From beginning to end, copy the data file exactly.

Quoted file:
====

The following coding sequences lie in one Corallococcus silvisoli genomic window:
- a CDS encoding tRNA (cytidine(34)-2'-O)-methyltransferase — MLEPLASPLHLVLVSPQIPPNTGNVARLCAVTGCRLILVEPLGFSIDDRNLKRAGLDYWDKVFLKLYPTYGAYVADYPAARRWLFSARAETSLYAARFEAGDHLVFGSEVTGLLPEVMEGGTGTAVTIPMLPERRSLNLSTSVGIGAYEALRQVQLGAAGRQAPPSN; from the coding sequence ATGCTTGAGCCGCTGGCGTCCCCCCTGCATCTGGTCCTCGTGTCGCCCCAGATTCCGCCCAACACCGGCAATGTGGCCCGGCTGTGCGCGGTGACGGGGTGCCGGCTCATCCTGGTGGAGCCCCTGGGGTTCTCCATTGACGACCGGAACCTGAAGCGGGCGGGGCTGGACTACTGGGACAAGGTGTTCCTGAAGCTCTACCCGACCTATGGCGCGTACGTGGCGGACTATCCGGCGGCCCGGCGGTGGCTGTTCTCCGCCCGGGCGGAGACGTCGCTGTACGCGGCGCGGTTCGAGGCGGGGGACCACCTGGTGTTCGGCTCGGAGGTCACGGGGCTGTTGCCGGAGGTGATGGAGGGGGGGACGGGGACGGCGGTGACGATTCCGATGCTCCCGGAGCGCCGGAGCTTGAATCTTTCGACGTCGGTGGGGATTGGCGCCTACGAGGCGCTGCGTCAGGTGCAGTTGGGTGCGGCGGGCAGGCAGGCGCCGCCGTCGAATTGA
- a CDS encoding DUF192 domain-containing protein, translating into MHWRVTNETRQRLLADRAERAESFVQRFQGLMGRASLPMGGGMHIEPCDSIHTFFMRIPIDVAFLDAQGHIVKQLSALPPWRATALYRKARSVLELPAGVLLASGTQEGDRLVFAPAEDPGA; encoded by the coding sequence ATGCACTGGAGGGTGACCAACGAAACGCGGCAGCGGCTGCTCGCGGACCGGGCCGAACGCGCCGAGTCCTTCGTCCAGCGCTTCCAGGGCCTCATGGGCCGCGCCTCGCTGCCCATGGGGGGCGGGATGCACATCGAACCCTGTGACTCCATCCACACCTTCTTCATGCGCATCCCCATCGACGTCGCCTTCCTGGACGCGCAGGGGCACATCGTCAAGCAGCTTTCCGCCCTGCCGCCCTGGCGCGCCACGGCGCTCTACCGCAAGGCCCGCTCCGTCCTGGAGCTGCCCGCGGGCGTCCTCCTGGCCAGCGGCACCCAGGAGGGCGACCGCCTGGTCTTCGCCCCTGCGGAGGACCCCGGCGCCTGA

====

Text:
The following coding sequences lie in one Corallococcus silvisoli genomic window:
- a CDS encoding tRNA (cytidine(34)-2'-O)-methyltransferase — MLEPLASPLHLVLVSPQIPPNTGNVARLCAVTGCRLILVEPLGFSIDDRNLKRAGLDYWDKVFLKLYPTYGAYVADYPAARRWLFSARAETSLYAARFEAGDHLVFGSEVTGLLPEVMEGGTGTAVTIPMLPERRSLNLSTSVGIGAYEALRQVQLGAAGRQAPPSN; from the coding sequence ATGCTTGAGCCGCTGGCGTCCCCCCTGCATCTGGTCCTCGTGTCGCCCCAGATTCCGCCCAACACCGGCAATGTGGCCCGGCTGTGCGCGGTGACGGGGTGCCGGCTCATCCTGGTGGAGCCCCTGGGGTTCTCCATTGACGACCGGAACCTGAAGCGGGCGGGGCTGGACTACTGGGACAAGGTGTTCCTGAAGCTCTACCCGACCTATGGCGCGTACGTGGCGGACTATCCGGCGGCCCGGCGGTGGCTGTTCTCCGCCCGGGCGGAGACGTCGCTGTACGCGGCGCGGTTCGAGGCGGGGGACCACCTGGTGTTCGGCTCGGAGGTCACGGGGCTGTTGCCGGAGGTGATGGAGGGGGGGACGGGGACGGCGGTGACGATTCCGATGCTCCCGGAGCGCCGGAGCTTGAATCTTTCGACGTCGGTGGGGATTGGCGCCTACGAGGCGCTGCGTCAGGTGCAGTTGGGTGCGGCGGGCAGGCAGGCGCCGCCGTCGAATTGA
- a CDS encoding DUF192 domain-containing protein, translating into MHWRVTNETRQRLLADRAERAESFVQRFQGLMGRASLPMGGGMHIEPCDSIHTFFMRIPIDVAFLDAQGHIVKQLSALPPWRATALYRKARSVLELPAGVLLASGTQEGDRLVFAPAEDPGA; encoded by the coding sequence ATGCACTGGAGGGTGACCAACGAAACGCGGCAGCGGCTGCTCGCGGACCGGGCCGAACGCGCCGAGTCCTTCGTCCAGCGCTTCCAGGGCCTCATGGGCCGCGCCTCGCTGCCCATGGGGGGCGGGATGCACATCGAACCCTGTGACTCCATCCACACCTTCTTCATGCGCATCCCCATCGACGTCGCCTTCCTGGACGCGCAGGGGCACATCGTCAAGCAGCTTTCCGCCCTGCCGCCCTGGCGCGCCACGGCGCTCTACCGCAAGGCCCGCTCCGTCCTGGAGCTGCCCGCGGGCGTCCTCCTGGCCAGCGGCACCCAGGAGGGCGACCGCCTGGTCTTCGCCCCTGCGGAGGACCCCGGCGCCTGA